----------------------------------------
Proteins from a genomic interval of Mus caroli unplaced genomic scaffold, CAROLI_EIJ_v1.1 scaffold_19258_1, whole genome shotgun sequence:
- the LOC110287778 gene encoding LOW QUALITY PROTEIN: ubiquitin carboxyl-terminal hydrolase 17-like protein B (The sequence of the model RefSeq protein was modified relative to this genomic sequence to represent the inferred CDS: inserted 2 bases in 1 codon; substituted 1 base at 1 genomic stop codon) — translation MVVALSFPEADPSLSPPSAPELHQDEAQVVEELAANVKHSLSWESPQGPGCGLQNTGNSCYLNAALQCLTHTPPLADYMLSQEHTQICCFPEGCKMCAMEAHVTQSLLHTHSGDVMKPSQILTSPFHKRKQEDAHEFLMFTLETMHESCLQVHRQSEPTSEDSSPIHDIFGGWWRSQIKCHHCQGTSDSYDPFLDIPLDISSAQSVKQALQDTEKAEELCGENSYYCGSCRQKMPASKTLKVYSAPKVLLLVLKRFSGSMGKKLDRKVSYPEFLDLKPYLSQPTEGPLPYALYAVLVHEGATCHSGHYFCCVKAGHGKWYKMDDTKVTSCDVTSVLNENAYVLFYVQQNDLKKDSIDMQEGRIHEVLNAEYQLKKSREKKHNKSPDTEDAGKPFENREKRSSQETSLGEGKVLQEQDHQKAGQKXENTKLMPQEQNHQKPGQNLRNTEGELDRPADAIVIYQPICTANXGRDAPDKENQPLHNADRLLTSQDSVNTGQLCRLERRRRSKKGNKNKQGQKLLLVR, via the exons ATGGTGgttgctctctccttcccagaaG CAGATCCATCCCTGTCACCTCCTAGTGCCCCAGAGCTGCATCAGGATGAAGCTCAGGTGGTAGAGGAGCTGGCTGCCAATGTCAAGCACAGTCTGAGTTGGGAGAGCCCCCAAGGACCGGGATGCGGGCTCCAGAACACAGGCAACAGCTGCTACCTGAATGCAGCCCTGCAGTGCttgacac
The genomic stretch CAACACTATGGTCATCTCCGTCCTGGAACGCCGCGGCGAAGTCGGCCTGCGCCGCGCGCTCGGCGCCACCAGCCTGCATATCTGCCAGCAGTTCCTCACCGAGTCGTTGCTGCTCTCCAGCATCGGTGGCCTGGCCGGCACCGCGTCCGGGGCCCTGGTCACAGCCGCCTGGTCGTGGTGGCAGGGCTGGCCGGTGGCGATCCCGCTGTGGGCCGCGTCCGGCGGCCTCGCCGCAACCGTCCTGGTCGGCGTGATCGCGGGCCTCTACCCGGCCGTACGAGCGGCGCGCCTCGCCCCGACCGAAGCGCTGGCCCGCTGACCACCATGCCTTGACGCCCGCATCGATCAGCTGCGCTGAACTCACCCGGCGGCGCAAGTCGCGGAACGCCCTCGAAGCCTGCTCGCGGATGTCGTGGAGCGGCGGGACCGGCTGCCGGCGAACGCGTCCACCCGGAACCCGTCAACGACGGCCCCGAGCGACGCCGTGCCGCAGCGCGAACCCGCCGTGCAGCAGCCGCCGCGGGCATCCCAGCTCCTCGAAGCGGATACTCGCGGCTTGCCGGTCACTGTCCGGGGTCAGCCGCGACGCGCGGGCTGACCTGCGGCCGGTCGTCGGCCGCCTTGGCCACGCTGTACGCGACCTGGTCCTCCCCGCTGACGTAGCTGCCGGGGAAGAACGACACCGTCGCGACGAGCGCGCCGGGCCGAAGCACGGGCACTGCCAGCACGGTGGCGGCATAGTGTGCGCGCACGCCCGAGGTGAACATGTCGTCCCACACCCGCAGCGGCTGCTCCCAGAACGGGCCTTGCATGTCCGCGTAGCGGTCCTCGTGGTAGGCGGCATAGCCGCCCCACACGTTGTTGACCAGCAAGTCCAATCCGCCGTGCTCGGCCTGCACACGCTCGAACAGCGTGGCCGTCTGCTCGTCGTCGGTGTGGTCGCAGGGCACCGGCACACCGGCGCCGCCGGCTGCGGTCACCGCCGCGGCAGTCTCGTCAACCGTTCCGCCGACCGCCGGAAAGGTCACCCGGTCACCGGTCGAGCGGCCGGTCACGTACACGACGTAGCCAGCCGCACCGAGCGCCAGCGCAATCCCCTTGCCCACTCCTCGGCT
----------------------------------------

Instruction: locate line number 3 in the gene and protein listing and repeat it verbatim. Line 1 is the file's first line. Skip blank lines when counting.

The genomic stretch CAACACTATGGTCATCTCCGTCCTGGAACGCCGCGGCGAAGTCGGCCTGCGCCGCGCGCTCGGCGCCACCAGCCTGCATATCTGCCAGCAGTTCCTCACCGAGTCGTTGCTGCTCTCCAGCATCGGTGGCCTGGCCGGCACCGCGTCCGGGGCCCTGGTCACAGCCGCCTGGTCGTGGTGGCAGGGCTGGCCGGTGGCGATCCCGCTGTGGGCCGCGTCCGGCGGCCTCGCCGCAACCGTCCTGGTCGGCGTGATCGCGGGCCTCTACCCGGCCGTACGAGCGGCGCGCCTCGCCCCGACCGAAGCGCTGGCCCGCTGACCACCATGCCTTGACGCCCGCATCGATCAGCTGCGCTGAACTCACCCGGCGGCGCAAGTCGCGGAACGCCCTCGAAGCCTGCTCGCGGATGTCGTGGAGCGGCGGGACCGGCTGCCGGCGAACGCGTCCACCCGGAACCCGTCAACGACGGCCCCGAGCGACGCCGTGCCGCAGCGCGAACCCGCCGTGCAGCAGCCGCCGCGGGCATCCCAGCTCCTCGAAGCGGATACTCGCGGCTTGCCGGTCACTGTCCGGGGTCAGCCGCGACGCGCGGGCTGACCTGCGGCCGGTCGTCGGCCGCCTTGGCCACGCTGTACGCGACCTGGTCCTCCCCGCTGACGTAGCTGCCGGGGAAGAACGACACCGTCGCGACGAGCGCGCCGGGCCGAAGCACGGGCACTGCCAGCACGGTGGCGGCATAGTGTGCGCGCACGCCCGAGGTGAACATGTCGTCCCACACCCGCAGCGGCTGCTCCCAGAACGGGCCTTGCATGTCCGCGTAGCGGTCCTCGTGGTAGGCGGCATAGCCGCCCCACACGTTGTTGACCAGCAAGTCCAATCCGCCGTGCTCGGCCTGCACACGCTCGAACAGCGTGGCCGTCTGCTCGTCGTCGGTGTGGTCGCAGGGCACCGGCACACCGGCGCCGCCGGCTGCGGTCACCGCCGCGGCAGTCTCGTCAACCGTTCCGCCGACCGCCGGAAAGGTCACCCGGTCACCGGTCGAGCGGCCGGTCACGTACACGACGTAGCCAGCCGCACCGAGCGCCAGCGCAATCCCCTTGCCCACTCCTCGGCT